DRAWBRIDGE (KPIX 5) -- Ghostly echoes helped tell the tale of a place where its history was, at times, as murky as the San Francisco Bay waters that now threaten it.
KPIX 5 got special permission from the federal government to go on a rare tour of a place that few people know exist and fewer still have ever visited. We visited Drawbridge, the Bay Area's only ghost town.
Ghostly echoes helped tell the tale of a place where its history was, at times, as murky as the bay waters that now threaten it.
"It's the most relaxing place in the world," said long-gone Drawbridge resident Nelly Dollin on an archived tape.
Though it doesn't look like it now, people called Drawbridge home for more than a century as they built lives on its marsh mud.
It all started in 1876 with one man, who was an employee of the South Pacific Coast Railroad. His job was to open and close the bridges at each end of "Station Island," which is what Drawbridge was also called.
Hunters and fishermen would soon follow.
"They were the pioneers in that area. They built that up," said Alviso resident Barton Laine.
Laine's family has lived in Alviso, which is about three miles south of Drawbridge, for generations. He has witnessed firsthand the community's rise and fall.
"It looks totally different now than it did. It's all overgrown and dilapidated," said Laine.
"The owners of the houses, once in a while, maybe had some rather questionable people with them. I don't know. I didn't know those people very well," said former resident Rita Lally on a tape.
Drawbridge as it's known has been forgotten, declared dead and brought back to life countless times in newsprint over the years.
"They did seem to call it a ghost town like no one lived there," said Cecilia Craig, president of the San Francisco Bay Wildlife Society,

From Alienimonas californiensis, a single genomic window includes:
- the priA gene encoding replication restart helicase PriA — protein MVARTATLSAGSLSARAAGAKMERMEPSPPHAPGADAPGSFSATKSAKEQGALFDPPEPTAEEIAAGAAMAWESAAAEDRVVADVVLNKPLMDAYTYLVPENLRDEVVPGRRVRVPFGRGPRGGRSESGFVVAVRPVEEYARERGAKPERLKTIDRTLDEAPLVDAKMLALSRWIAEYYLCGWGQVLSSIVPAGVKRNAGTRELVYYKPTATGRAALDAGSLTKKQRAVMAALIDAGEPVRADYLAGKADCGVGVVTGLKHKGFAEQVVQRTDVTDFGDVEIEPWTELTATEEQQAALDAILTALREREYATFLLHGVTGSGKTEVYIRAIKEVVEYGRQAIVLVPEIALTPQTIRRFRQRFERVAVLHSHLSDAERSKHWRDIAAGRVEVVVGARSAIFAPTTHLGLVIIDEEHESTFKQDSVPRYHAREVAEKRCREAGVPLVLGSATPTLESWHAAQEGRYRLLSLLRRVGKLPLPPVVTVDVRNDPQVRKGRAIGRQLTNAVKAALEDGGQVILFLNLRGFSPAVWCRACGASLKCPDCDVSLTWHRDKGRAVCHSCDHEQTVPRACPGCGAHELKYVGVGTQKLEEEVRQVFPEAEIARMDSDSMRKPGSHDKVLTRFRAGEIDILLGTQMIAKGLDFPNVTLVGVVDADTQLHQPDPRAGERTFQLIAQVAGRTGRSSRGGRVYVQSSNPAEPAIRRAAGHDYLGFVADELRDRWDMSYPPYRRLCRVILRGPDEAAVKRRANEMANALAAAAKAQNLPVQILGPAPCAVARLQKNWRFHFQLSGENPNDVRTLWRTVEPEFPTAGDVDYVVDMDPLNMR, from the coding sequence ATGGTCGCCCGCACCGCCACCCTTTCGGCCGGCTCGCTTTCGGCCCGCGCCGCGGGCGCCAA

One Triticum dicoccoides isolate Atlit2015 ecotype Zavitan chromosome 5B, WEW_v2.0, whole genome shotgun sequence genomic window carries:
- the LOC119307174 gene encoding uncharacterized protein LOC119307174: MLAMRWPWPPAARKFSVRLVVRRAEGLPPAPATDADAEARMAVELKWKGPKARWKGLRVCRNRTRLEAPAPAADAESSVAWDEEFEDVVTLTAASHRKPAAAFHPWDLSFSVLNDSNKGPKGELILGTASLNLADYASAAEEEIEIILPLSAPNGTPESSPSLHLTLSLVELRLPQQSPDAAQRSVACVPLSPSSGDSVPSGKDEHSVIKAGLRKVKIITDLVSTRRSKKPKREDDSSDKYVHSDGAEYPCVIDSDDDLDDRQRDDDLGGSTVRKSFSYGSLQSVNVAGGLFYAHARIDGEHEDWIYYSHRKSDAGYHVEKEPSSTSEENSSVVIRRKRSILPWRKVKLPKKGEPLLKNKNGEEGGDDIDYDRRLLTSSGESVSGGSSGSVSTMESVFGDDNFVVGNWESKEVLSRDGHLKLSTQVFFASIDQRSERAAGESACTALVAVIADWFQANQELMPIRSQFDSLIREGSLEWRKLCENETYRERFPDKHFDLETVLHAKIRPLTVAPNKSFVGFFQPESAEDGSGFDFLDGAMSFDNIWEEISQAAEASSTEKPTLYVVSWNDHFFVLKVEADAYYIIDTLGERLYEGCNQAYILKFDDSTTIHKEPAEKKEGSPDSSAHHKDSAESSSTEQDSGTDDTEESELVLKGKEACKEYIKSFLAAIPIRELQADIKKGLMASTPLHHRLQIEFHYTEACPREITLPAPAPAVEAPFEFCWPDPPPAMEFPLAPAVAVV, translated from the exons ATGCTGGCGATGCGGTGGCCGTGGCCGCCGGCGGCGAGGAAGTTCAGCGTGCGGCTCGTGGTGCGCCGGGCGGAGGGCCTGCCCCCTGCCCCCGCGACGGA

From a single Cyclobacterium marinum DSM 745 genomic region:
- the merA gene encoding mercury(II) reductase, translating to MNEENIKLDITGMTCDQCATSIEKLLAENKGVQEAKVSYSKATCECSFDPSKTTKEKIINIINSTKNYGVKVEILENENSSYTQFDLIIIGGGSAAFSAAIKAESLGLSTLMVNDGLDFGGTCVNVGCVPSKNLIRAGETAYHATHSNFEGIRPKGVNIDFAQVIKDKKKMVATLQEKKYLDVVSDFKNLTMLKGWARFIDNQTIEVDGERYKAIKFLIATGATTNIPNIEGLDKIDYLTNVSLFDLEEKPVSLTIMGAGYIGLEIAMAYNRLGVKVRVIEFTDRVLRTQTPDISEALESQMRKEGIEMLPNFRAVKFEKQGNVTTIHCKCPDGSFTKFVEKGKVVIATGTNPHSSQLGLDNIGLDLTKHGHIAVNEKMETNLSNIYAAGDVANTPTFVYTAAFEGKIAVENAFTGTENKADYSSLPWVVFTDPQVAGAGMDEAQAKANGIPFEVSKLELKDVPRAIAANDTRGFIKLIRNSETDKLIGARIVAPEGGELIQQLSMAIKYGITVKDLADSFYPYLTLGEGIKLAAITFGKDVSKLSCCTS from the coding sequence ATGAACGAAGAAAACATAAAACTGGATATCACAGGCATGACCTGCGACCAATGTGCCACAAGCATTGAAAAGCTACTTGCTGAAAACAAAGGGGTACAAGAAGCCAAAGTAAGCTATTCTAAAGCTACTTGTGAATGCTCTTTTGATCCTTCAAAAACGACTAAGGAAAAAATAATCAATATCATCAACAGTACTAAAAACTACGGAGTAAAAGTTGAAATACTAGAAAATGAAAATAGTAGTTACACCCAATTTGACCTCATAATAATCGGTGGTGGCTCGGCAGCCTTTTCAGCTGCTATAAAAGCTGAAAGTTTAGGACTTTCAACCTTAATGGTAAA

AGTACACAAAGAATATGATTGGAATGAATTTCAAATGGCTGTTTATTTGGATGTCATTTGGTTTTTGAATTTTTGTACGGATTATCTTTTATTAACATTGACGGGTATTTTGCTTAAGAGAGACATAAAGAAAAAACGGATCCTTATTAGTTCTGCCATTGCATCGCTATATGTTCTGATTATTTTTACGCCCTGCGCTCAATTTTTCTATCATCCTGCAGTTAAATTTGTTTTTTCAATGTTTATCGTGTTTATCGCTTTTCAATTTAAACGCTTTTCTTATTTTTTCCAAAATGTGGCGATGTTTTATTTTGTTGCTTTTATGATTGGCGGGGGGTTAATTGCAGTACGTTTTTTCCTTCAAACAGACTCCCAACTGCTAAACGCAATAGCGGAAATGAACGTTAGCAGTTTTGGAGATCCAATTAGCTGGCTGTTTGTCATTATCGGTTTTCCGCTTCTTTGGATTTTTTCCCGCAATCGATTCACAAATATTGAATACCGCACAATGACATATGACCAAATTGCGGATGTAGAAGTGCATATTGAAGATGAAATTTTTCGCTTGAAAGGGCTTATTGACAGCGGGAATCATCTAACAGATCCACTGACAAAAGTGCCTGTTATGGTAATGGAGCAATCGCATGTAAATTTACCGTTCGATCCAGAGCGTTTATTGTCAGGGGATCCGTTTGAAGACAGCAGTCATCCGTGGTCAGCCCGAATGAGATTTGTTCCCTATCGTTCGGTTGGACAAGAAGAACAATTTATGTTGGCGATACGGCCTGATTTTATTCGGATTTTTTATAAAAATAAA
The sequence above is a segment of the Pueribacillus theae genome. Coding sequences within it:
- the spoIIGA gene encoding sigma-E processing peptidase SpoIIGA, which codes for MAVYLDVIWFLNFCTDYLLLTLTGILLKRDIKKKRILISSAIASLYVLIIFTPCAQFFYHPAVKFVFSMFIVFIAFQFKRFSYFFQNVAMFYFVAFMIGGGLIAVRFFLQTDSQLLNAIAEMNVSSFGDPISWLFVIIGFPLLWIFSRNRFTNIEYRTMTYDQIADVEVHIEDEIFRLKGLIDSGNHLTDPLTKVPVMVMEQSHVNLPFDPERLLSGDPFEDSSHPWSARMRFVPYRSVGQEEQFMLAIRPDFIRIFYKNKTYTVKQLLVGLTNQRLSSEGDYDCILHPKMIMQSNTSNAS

In its heyday, Drawbridge had nearly a hundred families living on the island with hundreds more coming to fish, hunt, sail and gamble on weekends.
"They enjoyed being out there. They enjoyed the independence," said Craig.
Beginning in the 1930's, Drawbridge entered a long period of decline. The island itself was sinking as underground aquifers were pumped dry across the South Bay. Pollution from nearby cities like San Jose only made matters worse.
"The sewage was being piped out into Coyote Creek and not being treated," said Craig.
Drawbridge became a sinking, stinking shadow of itself. All but its most die-hard residents slowly moved away one-by-one.
"Vandalism became more of an issue because you had less and less people living there. So, it looked abandoned even though clearly some of the houses were not," explained Craig.
Even the train to which Drawbridge owes its existence eventually stopped going there, adding to its isolation.
The last living resident, Charles Luce, left in 1979 after Drawbridge became part of the San Francisco Bay National Wildlife Refuge (SFBNWR). A fateful decision was made to leave Drawbridge to sink slowly… back into the marsh.
"They shot my windows out quite a number of times. I've got more bullet holes in that place than I can shake a stick at," said Luce.
"As the area restores, it's our goal that it once again becomes that wildlife mecca where there's birds and fish that are using that area again," said SFBNWR manager Jared Underwood.
Off-limits and inaccessible Drawbridge became a ghost town, a label it had so long resisted.
To get anywhere near drawbridge today, you need a boat.
Laine's son Kyle took KPIX 5 out on an overcast afternoon in November to get a closer look at the crumbling, weather-beaten remnants of the buildings on the northern end of the island.
"Tide and time waits for nobody. The people out there took care of it. It's been neglected. They've just let it rot away," said Lane.
In the dying light, what little is left of Drawbridge comes to life, painted in a palette of amber and bronze.
The town's weathered walls and rusted roofs are now a canvas for trespassing graffiti artists, who are eager to declare they they were once there. They share that with the spirits of Drawbridge.
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